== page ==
Opening remarks to the Senate Standing Committee on Banking, Trade and Commerce, by Superintendent Jeremy Rudin, Ottawa, November 5, 2014


Thank you for that introduction, Senator Gerstein. I am happy to be here with you and members of the Senate Standing Committee on Banking, Trade and Commerce. I look forward to talking with you about the Office of the Superintendent of Financial Institutions and my new role as its Superintendent. I will begin with some background on OSFI’s work as the prudential regulator and supervisor of federal financial institutions.

The role of the prudential regulator; market conduct

A key feature of financial regulation in Canada is the separation of prudential regulation from market conduct regulation. This is called the ‘twin peaks’ model, which has been adopted in other countries, notably the U.K. and Australia.

OSFI is Canada’s prudential regulator, promoting financial stability by keeping a close eye on the solvency, liquidity, safety and soundness of federally regulated financial entities. OSFI’s work covers about 400 financial institutions – mainly banks, insurance and trust companies – and over 1200 private pension plans.

In regulating and supervising financial institutions, we constantly ask ourselves these three questions:

  • Are the institutions measuring, monitoring and managing their risks prudently?
  • Do they have enough capital, that is to say, enough capacity to absorb severe but plausible losses and still serve their clients?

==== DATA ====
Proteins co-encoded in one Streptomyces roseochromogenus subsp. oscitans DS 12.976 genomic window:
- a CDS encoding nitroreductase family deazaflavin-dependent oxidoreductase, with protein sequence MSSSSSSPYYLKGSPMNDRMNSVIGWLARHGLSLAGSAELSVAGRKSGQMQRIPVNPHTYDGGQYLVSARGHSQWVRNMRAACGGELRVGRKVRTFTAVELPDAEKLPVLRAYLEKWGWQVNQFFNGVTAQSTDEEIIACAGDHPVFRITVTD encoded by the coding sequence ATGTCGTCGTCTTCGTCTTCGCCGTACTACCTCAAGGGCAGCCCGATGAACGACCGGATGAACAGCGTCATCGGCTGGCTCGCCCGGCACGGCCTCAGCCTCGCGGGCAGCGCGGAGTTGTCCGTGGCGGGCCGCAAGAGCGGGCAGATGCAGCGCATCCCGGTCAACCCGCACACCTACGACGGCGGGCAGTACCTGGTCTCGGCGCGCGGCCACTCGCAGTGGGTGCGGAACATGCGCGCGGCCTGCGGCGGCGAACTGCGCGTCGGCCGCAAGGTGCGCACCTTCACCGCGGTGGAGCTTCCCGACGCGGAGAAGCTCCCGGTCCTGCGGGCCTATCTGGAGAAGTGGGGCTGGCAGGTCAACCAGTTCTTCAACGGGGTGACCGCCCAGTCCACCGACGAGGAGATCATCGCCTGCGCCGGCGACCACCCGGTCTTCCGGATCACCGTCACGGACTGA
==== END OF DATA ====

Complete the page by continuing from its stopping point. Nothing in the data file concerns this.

• Do they have enough liquidity – that is to say, cash, and assets that are easily converted into cash – to pay their liabilities as they come due, even when under stress?

The regime governing the relationship between financial institutions and their customers, which is known as ‘market conduct’, differs from prudential oversight in many respects. The Financial Consumer Agency of Canada – FCAC – oversees the market conduct of banks. For example, FCAC watches over rules governing disclosure to customers before they enter into mortgages, and rules governing how credit limits are set for credit card holders.

OSFI works in close collaboration with the other members of the federal Financial Institutions Supervisory Committee, or FISC, which I have the privilege to chair. The five FISC members are:

  • OSFI which, as mentioned, focuses on prudential regulation of federal financial institutions;
  • the Department of Finance, which develops federal legislation, budgets and other aspects of financial policy and management;
  • the Bank of Canada, whose main focus is monetary policy; it also has some financial sector responsibility, particularly for the payments system as well as  supporting the liquidity of the financial system as a whole;
  • the Canada Deposit Insurance Corporation, which insures deposits at federal financial institutions, and